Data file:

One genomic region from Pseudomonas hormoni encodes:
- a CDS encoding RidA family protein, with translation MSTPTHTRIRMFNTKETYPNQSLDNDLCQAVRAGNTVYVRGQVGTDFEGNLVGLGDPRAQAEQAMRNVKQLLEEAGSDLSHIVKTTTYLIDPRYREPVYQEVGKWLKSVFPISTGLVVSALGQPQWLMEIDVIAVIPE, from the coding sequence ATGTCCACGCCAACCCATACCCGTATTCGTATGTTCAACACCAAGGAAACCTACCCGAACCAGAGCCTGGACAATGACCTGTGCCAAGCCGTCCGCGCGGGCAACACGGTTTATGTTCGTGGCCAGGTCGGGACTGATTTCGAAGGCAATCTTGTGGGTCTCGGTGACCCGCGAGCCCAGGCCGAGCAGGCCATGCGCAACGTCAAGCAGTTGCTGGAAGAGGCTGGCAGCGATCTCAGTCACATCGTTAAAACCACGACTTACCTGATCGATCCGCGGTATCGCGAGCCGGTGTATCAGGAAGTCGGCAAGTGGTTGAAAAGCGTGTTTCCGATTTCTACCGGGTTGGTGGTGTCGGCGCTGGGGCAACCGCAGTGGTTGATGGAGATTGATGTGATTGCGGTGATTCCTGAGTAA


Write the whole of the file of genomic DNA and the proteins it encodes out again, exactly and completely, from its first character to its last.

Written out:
One genomic region from Pseudomonas hormoni encodes:
- a CDS encoding RidA family protein, with translation MSTPTHTRIRMFNTKETYPNQSLDNDLCQAVRAGNTVYVRGQVGTDFEGNLVGLGDPRAQAEQAMRNVKQLLEEAGSDLSHIVKTTTYLIDPRYREPVYQEVGKWLKSVFPISTGLVVSALGQPQWLMEIDVIAVIPE, from the coding sequence ATGTCCACGCCAACCCATACCCGTATTCGTATGTTCAACACCAAGGAAACCTACCCGAACCAGAGCCTGGACAATGACCTGTGCCAAGCCGTCCGCGCGGGCAACACGGTTTATGTTCGTGGCCAGGTCGGGACTGATTTCGAAGGCAATCTTGTGGGTCTCGGTGACCCGCGAGCCCAGGCCGAGCAGGCCATGCGCAACGTCAAGCAGTTGCTGGAAGAGGCTGGCAGCGATCTCAGTCACATCGTTAAAACCACGACTTACCTGATCGATCCGCGGTATCGCGAGCCGGTGTATCAGGAAGTCGGCAAGTGGTTGAAAAGCGTGTTTCCGATTTCTACCGGGTTGGTGGTGTCGGCGCTGGGGCAACCGCAGTGGTTGATGGAGATTGATGTGATTGCGGTGATTCCTGAGTAA